Centralized Authority: Definition & Explanation

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  • 0:03 What Is Centralized Authority?
  • 0:49 Advantages
  • 1:20 Disadvantages
  • 1:57 Example
  • 2:49 Lesson Summary
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Lesson Transcript
Instructor: Shawn Grimsley

Shawn has a masters of public administration, JD, and a BA in political science.

In this lesson you'll learn about centralized authority. We'll discuss the key concepts of centralized authority as well as look closer at an example.

What Is Centralized Authority?

Centralized authority exists in an organization when all or most decisions and orders come from a centralized source, usually the members from the top levels of the organizational structure. Centralized authority comes from the top of the organization, flows down, and radiates out. Information flows up to the top from all parties of the organization, where it is analyzed and synthesized so decisions can be made. Once a decision has been made, orders flow down from the top of the organization through the process of delegation, where superiors confer authority on subordinates to accomplish certain tasks. The top level remains in control and coordinates, monitors, and assesses all activities necessary for compliance with the order.


Centralized authority has some advantages. It can be an efficient means of management because of its strong ability to coordinate different groups and members in the organization and prevent unnecessary duplication of effort. It is also a fairly stable, consistent, and predictable means of managing the organization because of the clear lines of authority. Centralized authority also provides a high degree of accountability because responsibility is clearly set forth in the organization's chain of command. In other words, it's easy to find out who gave the order and who was to follow the order.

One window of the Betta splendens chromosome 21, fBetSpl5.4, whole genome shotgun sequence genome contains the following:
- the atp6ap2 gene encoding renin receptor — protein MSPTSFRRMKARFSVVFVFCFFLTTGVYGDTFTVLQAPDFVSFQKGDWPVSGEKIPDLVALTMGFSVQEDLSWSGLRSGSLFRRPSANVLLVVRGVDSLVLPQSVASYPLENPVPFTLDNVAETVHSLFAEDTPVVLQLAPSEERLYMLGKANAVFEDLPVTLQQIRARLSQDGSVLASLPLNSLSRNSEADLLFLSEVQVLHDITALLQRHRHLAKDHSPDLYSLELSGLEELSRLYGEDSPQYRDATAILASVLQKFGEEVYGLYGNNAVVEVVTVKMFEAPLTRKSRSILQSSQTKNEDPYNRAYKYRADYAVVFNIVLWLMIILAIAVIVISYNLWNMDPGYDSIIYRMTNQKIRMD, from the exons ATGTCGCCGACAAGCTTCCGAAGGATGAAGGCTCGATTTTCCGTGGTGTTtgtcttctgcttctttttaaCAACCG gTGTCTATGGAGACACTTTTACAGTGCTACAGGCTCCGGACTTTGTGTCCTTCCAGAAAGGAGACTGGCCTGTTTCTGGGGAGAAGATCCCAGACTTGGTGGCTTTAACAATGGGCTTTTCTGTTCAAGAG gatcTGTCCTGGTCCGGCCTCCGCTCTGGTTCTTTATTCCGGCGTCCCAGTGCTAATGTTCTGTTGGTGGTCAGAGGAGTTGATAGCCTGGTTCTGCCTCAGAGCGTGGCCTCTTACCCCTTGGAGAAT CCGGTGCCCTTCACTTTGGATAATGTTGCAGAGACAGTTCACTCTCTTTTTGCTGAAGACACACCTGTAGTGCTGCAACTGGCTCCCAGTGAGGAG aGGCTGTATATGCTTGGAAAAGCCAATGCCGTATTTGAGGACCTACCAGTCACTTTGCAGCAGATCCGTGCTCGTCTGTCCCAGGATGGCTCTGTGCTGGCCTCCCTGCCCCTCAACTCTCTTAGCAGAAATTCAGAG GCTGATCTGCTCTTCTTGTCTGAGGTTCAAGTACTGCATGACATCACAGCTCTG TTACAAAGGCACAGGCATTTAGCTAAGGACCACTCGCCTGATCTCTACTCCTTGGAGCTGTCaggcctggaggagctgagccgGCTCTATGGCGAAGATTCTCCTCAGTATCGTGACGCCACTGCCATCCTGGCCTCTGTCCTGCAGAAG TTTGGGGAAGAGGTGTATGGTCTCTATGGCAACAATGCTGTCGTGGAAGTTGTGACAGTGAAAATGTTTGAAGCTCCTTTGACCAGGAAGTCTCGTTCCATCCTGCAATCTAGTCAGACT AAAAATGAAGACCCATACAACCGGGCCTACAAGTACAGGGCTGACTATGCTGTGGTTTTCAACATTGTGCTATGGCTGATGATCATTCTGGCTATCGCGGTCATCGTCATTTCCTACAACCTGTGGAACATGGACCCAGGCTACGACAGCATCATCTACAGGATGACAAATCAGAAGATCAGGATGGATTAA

Centralized authority is not without disadvantages. It can hinder creativity and innovation because decision-making is in the hands of a few at the top rather than spread out across the organization. Since subordinates don't contribute to decision-making, they are often not invited to contribute to the problem-solving, even if they have unique skills and perspectives that can make important decisions. This also means organizations with centralized authority often have a difficult time adapting to changes in their environments. Finally, given the constraining nature of the organization from the standpoint of subordinate employees, job satisfaction and commitment to the organization may be low.

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